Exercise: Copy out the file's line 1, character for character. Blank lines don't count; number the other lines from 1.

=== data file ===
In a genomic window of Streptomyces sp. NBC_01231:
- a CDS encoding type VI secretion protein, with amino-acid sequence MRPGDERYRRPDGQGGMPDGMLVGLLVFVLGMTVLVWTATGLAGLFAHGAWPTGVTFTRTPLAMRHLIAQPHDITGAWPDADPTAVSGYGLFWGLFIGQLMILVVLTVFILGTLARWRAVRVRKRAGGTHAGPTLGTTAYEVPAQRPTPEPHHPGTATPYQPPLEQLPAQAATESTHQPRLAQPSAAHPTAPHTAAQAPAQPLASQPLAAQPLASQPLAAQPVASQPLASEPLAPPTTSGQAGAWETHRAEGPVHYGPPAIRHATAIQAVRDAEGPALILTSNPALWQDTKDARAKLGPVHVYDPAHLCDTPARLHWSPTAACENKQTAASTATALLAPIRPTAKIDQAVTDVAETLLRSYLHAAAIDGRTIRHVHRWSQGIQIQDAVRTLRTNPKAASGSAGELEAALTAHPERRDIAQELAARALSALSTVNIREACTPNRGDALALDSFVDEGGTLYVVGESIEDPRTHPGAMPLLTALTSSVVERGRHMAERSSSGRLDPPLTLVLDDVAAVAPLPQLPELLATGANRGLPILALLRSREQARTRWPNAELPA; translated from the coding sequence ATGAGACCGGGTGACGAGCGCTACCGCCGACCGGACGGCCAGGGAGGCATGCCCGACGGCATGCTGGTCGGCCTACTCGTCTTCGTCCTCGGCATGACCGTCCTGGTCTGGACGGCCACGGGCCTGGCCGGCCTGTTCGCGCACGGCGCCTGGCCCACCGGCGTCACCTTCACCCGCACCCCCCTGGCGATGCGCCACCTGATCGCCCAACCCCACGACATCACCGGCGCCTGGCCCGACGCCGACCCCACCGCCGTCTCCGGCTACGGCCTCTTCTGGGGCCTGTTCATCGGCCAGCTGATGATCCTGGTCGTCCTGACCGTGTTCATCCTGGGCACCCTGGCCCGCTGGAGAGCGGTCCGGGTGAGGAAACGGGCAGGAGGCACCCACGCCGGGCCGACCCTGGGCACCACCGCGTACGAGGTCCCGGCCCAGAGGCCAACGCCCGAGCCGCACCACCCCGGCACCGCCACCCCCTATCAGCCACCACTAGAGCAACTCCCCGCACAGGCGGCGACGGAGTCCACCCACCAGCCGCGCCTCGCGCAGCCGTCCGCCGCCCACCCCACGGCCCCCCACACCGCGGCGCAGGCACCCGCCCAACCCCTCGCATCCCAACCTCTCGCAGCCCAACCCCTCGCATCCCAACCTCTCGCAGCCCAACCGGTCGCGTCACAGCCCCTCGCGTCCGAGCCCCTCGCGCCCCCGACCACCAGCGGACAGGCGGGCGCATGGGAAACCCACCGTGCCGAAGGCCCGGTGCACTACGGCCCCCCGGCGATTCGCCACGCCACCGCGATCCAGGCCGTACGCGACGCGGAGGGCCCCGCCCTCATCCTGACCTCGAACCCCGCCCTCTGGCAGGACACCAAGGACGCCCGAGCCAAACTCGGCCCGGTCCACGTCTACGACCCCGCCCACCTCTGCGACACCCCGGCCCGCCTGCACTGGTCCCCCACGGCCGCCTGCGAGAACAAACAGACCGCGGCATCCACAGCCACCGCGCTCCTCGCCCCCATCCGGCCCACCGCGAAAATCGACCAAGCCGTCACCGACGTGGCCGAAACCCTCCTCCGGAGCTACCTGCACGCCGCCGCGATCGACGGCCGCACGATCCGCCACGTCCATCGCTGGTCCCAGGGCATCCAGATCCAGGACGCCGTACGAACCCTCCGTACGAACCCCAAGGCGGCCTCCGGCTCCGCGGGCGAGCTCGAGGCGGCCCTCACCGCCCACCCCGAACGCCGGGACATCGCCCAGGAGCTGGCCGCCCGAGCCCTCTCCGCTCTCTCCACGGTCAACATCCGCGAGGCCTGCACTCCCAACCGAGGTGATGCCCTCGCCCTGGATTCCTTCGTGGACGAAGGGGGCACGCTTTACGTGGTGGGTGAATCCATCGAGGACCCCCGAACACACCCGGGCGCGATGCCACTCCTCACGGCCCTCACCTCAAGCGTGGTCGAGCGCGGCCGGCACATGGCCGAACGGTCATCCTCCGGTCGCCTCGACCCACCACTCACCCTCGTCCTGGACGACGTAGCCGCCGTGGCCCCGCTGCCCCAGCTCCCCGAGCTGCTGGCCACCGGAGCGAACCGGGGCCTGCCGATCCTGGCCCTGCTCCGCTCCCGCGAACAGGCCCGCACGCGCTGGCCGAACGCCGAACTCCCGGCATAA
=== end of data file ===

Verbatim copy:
In a genomic window of Streptomyces sp. NBC_01231: